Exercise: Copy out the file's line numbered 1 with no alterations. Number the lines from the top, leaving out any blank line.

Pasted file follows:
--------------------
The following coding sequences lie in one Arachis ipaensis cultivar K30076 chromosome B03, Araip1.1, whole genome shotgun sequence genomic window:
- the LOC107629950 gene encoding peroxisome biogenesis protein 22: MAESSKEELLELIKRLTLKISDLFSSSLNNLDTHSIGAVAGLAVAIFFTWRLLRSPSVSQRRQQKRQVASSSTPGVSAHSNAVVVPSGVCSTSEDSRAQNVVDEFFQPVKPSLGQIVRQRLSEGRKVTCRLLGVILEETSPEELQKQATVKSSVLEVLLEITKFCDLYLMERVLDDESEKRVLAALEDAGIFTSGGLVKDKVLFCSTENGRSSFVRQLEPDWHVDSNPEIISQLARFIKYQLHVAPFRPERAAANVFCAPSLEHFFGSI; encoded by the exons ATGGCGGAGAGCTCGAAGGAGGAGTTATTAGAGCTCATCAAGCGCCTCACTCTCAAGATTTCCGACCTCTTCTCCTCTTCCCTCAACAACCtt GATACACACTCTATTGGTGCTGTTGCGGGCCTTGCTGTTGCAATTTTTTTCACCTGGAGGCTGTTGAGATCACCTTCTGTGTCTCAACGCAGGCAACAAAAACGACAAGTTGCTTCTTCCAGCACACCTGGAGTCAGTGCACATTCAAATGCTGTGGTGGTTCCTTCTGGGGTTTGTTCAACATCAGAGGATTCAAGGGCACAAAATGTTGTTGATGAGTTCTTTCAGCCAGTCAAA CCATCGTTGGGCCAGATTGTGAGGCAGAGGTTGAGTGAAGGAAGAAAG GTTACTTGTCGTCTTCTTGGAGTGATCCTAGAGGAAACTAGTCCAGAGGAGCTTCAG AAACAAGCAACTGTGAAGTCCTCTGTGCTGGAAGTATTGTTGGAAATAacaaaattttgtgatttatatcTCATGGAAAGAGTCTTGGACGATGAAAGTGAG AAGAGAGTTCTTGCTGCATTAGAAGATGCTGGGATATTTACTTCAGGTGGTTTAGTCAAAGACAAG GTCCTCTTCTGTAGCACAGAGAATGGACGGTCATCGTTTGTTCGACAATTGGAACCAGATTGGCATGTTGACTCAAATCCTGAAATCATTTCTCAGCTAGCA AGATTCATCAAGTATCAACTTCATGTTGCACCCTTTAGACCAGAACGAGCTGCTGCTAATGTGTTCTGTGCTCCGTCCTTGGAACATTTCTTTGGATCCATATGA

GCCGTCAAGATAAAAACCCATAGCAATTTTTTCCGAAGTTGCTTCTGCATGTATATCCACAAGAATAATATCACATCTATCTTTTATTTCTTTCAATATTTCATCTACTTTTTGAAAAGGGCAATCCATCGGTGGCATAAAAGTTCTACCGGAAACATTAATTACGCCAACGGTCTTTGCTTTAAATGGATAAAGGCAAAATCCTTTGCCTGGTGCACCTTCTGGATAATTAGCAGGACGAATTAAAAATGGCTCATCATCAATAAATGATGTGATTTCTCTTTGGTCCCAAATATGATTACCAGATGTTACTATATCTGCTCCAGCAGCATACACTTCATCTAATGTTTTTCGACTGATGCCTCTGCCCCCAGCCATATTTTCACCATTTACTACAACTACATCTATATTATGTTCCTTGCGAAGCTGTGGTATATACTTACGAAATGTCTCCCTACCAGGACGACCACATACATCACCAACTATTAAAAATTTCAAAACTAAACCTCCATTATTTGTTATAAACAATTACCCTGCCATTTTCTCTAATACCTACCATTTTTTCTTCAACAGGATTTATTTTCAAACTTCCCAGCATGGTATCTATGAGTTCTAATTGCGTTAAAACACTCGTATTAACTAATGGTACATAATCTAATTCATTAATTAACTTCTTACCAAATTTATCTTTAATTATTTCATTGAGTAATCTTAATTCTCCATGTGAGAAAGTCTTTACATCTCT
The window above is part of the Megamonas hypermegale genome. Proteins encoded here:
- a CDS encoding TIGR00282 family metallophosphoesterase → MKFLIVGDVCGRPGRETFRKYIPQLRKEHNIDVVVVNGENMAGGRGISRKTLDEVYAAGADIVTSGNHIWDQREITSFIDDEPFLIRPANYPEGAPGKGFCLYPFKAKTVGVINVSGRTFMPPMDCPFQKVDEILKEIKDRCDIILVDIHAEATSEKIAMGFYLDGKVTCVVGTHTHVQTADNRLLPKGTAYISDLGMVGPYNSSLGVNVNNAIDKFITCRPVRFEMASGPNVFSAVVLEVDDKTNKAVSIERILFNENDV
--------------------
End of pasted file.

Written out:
The following coding sequences lie in one Arachis ipaensis cultivar K30076 chromosome B03, Araip1.1, whole genome shotgun sequence genomic window: